Transistor Bias Voltage Calculator
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The following calculators, will compute all of the
bias values of the transistor circuit, given the supply voltage, and the
base voltage, and all of the resistor values. The beta and Vd
transistor parameters, can be measured, or gathered from a data sheet. If
unknown, the default values below can be used, since the circuit is
normally fairly insensitive to these values.
This calculator also determines if
the transistor is in saturation or cut off, the frequency response,
and internal resistive and capacitive parameters for both the CE (common emitter) and CC
(common collector, also known as emitter follower) configurations.
Transistor Biased with voltage divider
Transistor Biased with series resistor
DC biasing of a transistor is one of the
most common electrical engineering tasks. Transistors need certain
DC levels for them to function correctly. These DC are also know as
their bias point. Any AC signals which are injected into a
transistor circuit ride on top of these DC signals. Because of the
principle of linearity, the DC bias point and AC signals are design
independently. Another way of looking at bias is to measure what are
the DC values are at the various nodes within the circuit.
Depending upon how the transistor is biased
it can act as a switch or an amplifier, or buffer. When the transistor is
biased as a switch, resistor RE
is set to zero ohms (shorted out of the circuit), and the base voltage is
set to a level which saturates the transistor (turns it fully on).
For amplifiers, the input signal is usually
AC coupled through a capacitor to the bias resistor.
The common emitter configuration (class A
amp), is the most common type of amplifier transistor amplifier. The
input signal is injected into the base through a coupling capacitor, and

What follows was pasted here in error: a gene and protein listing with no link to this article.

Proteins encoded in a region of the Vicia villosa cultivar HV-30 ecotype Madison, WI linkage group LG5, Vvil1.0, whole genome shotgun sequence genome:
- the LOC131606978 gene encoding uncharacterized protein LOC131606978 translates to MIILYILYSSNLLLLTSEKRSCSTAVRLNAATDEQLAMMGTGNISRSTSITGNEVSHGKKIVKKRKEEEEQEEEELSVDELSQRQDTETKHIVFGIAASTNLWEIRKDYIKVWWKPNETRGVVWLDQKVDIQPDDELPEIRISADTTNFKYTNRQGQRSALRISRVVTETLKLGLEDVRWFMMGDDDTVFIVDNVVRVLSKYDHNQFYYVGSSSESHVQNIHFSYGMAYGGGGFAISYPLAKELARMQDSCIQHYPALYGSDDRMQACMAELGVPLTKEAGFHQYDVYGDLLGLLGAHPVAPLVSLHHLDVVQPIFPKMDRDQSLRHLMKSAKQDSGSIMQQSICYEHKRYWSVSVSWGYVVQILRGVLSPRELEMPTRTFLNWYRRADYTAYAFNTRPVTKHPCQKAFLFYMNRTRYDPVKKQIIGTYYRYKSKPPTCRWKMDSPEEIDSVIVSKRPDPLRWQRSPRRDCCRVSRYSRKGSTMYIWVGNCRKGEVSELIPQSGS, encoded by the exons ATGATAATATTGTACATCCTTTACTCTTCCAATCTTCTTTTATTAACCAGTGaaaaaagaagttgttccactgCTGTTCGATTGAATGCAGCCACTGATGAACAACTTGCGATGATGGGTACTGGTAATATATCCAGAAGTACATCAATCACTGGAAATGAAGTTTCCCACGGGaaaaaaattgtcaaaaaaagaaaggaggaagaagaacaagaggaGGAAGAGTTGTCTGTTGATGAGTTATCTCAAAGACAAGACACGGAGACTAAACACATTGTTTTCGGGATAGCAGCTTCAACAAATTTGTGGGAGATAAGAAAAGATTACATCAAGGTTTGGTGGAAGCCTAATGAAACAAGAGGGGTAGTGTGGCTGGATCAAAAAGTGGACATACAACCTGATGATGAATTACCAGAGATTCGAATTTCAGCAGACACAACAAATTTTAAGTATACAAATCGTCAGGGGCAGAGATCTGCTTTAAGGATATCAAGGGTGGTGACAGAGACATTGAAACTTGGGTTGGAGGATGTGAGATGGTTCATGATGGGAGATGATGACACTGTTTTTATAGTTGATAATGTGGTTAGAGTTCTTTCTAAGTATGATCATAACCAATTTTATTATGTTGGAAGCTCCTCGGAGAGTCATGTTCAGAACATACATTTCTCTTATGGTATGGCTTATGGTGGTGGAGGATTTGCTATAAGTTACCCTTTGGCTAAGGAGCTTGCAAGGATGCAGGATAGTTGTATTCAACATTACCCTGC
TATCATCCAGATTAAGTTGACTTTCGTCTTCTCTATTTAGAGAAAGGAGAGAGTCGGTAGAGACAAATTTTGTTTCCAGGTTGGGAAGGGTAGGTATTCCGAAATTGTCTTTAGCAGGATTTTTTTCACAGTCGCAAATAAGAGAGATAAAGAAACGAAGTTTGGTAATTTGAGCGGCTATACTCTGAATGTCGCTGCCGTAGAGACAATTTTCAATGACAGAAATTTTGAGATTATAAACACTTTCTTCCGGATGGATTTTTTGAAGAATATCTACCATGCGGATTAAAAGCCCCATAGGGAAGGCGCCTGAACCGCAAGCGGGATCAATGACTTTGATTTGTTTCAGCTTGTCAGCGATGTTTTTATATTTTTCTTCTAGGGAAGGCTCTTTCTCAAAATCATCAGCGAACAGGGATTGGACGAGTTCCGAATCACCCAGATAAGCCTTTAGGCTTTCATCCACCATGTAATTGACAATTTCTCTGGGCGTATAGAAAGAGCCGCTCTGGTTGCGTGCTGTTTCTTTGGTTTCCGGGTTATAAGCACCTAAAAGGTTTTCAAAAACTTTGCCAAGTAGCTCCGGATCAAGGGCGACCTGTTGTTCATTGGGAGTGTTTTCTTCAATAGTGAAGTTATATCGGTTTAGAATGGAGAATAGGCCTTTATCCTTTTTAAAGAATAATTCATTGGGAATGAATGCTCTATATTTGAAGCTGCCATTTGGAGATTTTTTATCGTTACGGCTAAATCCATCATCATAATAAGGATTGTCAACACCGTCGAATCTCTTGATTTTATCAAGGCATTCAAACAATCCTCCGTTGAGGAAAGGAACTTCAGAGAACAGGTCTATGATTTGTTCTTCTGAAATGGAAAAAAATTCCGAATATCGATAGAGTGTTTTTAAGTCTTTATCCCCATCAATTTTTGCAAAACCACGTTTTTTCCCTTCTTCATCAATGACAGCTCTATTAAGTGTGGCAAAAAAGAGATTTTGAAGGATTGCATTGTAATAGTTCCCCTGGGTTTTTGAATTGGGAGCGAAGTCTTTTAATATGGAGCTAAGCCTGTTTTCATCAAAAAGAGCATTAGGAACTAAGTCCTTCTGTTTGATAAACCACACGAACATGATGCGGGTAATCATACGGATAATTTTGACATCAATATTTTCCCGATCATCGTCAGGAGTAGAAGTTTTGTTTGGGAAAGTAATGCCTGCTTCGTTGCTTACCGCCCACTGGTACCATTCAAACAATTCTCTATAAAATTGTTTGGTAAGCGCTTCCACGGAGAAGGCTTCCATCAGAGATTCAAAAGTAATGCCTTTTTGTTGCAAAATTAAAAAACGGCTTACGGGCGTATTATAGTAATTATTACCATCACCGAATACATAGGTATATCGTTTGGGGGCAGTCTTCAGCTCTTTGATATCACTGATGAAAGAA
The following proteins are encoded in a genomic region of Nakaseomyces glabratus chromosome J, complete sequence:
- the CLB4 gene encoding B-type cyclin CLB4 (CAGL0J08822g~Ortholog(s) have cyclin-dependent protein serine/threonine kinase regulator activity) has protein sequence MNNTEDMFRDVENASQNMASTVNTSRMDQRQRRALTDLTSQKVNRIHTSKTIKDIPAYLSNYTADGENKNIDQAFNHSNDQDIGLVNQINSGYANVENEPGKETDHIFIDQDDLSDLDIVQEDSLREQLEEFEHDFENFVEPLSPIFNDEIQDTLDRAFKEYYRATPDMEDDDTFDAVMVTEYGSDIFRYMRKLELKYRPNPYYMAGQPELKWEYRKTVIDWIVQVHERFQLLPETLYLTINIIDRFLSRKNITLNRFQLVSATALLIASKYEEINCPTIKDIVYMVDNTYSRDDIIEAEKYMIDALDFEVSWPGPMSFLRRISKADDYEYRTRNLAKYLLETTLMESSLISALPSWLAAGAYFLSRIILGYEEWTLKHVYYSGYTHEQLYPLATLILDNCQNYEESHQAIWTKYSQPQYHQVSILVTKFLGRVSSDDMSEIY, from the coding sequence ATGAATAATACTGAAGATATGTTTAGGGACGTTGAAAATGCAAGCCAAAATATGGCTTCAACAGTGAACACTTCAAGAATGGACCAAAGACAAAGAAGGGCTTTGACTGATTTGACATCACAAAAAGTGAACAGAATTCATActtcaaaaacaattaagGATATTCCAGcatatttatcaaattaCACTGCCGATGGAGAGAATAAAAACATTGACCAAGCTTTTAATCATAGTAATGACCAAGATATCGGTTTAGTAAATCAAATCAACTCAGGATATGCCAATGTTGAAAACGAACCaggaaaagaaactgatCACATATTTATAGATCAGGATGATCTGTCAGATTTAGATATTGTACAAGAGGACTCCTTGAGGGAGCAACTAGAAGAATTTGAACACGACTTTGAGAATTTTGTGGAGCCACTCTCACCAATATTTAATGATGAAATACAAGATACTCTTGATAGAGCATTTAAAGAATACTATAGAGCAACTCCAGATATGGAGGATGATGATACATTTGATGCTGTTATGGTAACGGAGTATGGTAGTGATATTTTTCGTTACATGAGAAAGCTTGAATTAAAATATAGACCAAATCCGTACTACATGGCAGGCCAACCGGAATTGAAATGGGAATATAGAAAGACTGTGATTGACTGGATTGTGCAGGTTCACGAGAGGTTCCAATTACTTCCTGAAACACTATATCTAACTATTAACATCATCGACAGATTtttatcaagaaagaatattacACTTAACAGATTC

the output is taken off the transistor collector. The output signal is an
amplified and inverted version of the input signal. The output
signal typically can't swing the full range, because as the collector
current goes too high the transistor saturates, with the signal swinging
toward ground. Typically the base bias point is set to be about 1/3 of the
collector voltage. The emitter resistor is typically bypassed with a
large capacitor, so that it looks like a short to AC signals, otherwise it
reduces the gain of the AC signal.
The emitter follower is a buffer circuit,
which gives a gain close to 1. It is used because it has high input
resistance, and can provide good drive.
You may also fill in frequency information
for the transistor and it's nominal frequency operation point, and the
calculator will compute frequency dependent parameters, and the first pole
which limits the bandwidth of the amplifier.
Ib*Rb+Ib*Beta*Re+Vbe = Vin
Vc= VP - Ic*Re;
If Vc<Ve the transistor is saturated.
if Vin< Vb the transistor is in cut off mode.
gm = Ic/25mA
For the Common Collector:
RE || [re+(RB||RS)/(Beta+1)]
For the Common Emitter:
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